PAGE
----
Facebook Is Blocking Foreign Ads Relating to Ireland's Abortion Referendum

Facebook bans foreign ads in effort to limit interference in Ireland's abortion referendum

Facebook bans foreign ads in effort to limit interference in Ireland's abortion referendum

Advertisements about Ireland's impending referendum on abortion law which come from other countries will be blocked by Facebook in the lead-up to the vote, the tech giant said on Tuesday.

The move comes as platforms grow increasingly anxious that ads on their sites could be used to distort the result of the referendum on a repeal of Ireland's abortion ban.

"Following our update around election integrity efforts globally, we have made a decision to pause all ads related to the Irish referendum on the Eighth Amendment", the spokesperson said, as reported by RTE. And it marks the latest chapter in the technology company's attempt to move past criticism that it has helped subvert democratic decision-making, primarily surrounding issues of data protection and user targeting.

Google's policy change will be effective from 10 May and includes YouTube ads.

Mr McIntyre said the decision restricts the ability of a "disproportionately well-funded side" to set the terms of the debate.

The National Review reports the decisions by Facebook and Google "disproportionately [harm] pro-life advocates who have relied more heavily than their opponents on digital advertising".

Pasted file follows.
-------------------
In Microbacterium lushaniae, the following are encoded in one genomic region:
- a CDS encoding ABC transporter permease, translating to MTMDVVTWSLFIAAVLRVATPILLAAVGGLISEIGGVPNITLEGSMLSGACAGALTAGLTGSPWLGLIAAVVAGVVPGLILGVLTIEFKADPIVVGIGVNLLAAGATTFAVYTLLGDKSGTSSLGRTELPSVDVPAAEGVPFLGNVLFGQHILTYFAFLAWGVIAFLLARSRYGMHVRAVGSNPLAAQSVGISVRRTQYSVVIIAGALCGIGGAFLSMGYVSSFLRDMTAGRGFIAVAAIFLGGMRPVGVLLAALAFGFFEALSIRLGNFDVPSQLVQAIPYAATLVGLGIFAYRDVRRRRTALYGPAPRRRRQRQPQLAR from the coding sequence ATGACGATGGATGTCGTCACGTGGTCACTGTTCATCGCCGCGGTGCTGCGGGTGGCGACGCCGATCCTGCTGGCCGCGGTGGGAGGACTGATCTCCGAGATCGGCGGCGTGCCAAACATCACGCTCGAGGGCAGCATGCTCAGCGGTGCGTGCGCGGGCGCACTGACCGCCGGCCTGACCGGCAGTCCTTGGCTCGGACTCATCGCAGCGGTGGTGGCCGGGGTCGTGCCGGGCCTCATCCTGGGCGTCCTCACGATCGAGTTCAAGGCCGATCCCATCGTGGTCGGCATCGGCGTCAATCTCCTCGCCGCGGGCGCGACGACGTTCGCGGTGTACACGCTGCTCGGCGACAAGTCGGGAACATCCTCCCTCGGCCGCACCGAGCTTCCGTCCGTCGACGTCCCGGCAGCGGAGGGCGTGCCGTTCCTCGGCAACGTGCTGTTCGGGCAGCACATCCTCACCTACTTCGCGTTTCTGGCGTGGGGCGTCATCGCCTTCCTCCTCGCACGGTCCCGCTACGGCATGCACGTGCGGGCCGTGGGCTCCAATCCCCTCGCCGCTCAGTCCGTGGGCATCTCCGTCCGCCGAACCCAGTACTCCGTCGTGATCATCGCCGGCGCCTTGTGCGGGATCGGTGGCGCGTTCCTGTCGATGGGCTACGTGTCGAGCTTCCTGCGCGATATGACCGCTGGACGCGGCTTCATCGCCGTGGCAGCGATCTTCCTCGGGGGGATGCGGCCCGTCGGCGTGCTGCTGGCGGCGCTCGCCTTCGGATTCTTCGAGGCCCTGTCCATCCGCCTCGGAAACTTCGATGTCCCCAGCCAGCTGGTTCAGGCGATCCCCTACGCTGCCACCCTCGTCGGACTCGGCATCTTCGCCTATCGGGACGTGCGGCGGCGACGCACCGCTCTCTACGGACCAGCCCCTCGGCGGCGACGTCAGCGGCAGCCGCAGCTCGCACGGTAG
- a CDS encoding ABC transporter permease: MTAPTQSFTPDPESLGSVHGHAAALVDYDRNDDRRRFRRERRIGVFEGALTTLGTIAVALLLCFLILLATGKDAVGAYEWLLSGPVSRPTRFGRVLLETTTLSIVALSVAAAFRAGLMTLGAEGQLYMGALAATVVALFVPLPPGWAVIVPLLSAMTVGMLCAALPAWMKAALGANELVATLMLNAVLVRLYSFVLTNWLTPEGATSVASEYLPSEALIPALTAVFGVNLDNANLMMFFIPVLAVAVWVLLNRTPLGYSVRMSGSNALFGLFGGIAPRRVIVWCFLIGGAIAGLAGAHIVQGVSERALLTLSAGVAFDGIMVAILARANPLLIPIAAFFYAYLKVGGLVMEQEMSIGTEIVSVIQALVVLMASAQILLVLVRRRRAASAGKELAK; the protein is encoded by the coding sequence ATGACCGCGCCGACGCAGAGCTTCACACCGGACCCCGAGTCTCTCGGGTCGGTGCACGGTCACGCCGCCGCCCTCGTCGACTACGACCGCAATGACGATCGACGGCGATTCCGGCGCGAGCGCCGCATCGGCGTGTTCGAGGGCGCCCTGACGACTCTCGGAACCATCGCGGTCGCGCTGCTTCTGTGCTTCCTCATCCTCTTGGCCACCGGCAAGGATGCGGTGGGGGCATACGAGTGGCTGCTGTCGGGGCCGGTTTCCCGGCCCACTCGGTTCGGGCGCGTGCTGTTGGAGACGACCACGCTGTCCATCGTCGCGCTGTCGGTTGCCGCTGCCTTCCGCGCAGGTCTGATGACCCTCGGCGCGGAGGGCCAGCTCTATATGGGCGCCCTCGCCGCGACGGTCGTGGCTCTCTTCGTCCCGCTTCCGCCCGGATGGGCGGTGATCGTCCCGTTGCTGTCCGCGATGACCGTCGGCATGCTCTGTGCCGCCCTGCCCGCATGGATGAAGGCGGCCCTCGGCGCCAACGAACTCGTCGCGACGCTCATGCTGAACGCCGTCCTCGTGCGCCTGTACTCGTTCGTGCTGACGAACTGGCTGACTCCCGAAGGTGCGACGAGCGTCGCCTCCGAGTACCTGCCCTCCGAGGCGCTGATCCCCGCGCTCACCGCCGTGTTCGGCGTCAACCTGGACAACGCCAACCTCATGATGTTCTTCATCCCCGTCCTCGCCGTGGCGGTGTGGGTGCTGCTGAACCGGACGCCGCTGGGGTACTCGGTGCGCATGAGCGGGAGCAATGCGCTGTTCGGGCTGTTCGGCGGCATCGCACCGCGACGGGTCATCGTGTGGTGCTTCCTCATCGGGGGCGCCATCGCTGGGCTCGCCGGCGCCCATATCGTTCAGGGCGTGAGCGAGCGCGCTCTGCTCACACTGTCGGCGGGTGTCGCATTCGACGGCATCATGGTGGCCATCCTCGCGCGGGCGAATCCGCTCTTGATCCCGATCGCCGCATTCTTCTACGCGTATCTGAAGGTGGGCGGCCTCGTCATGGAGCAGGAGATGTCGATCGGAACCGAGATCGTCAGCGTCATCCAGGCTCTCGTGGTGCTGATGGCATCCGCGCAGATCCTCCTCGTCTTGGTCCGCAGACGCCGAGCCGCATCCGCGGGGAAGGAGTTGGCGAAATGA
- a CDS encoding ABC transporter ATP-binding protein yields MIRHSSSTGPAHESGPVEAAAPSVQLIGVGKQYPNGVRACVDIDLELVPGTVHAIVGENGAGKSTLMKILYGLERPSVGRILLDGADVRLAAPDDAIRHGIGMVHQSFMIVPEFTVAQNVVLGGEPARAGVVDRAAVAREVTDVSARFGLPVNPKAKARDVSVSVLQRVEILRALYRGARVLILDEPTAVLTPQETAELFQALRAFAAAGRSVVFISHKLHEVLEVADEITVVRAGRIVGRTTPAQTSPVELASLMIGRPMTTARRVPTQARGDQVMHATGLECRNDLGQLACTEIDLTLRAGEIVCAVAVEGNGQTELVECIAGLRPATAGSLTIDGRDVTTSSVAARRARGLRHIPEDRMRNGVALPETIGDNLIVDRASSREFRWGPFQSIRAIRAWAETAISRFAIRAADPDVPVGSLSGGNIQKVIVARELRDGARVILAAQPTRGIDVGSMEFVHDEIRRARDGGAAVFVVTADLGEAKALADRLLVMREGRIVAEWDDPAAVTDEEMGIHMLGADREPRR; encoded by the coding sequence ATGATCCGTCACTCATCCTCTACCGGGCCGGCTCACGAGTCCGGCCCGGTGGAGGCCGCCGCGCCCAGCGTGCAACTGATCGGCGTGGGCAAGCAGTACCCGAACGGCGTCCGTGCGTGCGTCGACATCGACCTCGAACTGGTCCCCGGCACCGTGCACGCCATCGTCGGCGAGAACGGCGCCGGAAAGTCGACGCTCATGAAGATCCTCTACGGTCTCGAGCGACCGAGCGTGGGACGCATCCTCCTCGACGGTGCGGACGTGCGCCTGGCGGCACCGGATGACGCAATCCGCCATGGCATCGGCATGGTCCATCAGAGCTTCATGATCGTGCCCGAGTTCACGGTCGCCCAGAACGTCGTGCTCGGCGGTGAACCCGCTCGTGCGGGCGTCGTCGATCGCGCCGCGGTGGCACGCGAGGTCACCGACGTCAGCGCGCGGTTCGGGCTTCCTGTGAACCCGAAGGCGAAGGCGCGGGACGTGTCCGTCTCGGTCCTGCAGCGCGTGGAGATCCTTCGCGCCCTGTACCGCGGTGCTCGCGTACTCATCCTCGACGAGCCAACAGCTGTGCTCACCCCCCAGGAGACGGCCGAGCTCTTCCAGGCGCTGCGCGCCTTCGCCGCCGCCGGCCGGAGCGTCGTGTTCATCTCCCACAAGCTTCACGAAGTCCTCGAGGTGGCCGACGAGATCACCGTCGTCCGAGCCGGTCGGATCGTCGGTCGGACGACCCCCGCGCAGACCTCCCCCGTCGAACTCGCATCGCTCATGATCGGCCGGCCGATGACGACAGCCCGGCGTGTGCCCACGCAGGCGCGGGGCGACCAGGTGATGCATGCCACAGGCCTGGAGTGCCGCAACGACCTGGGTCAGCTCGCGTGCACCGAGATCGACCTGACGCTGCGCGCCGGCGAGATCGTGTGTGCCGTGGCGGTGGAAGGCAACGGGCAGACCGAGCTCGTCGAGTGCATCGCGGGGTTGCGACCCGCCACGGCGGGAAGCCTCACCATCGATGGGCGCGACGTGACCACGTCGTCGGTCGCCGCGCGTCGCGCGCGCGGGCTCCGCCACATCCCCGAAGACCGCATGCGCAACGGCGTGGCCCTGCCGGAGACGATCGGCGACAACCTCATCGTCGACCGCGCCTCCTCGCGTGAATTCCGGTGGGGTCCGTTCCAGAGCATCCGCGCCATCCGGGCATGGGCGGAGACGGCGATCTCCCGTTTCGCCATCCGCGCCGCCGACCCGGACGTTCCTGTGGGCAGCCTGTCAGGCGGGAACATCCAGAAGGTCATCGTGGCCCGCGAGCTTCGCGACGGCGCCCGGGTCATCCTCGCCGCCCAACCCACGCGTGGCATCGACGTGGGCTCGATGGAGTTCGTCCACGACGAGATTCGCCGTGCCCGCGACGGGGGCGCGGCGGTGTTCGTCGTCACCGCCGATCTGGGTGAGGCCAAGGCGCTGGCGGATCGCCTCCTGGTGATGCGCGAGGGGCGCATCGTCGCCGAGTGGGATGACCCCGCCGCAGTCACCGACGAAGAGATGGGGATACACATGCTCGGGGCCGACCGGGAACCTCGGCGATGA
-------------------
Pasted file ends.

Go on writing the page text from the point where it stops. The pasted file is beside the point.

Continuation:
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Pro-lifers estimate that the Eighth Amendment has saved approximately 100,000 unborn babies' lives from abortion. Anti-abortion groups based in the United States are among the organizations that have bought online ads in Ireland during the referendum campaign.

Google sources quoted by The Irish Times newspaper said executives began to fear that if the referendum were defeated, the company would be the subject of "an avalanche of blame and further scrutiny" of their role in election campaigns.

Government leaders will consider introducing a bill to legalize abortion up to 12 weeks of pregnancy if the Eighth amendment is repealed.

Yesterday, the transparency campaigner Gavin Sheridan tweeted that it was now his view that the No side would win the campaign because its online spending was dwarfing that of the Yes campaign.

Recent polls show a narrow lead for the campaign to repeal the amendment, although many voters have yet to make up their mind.

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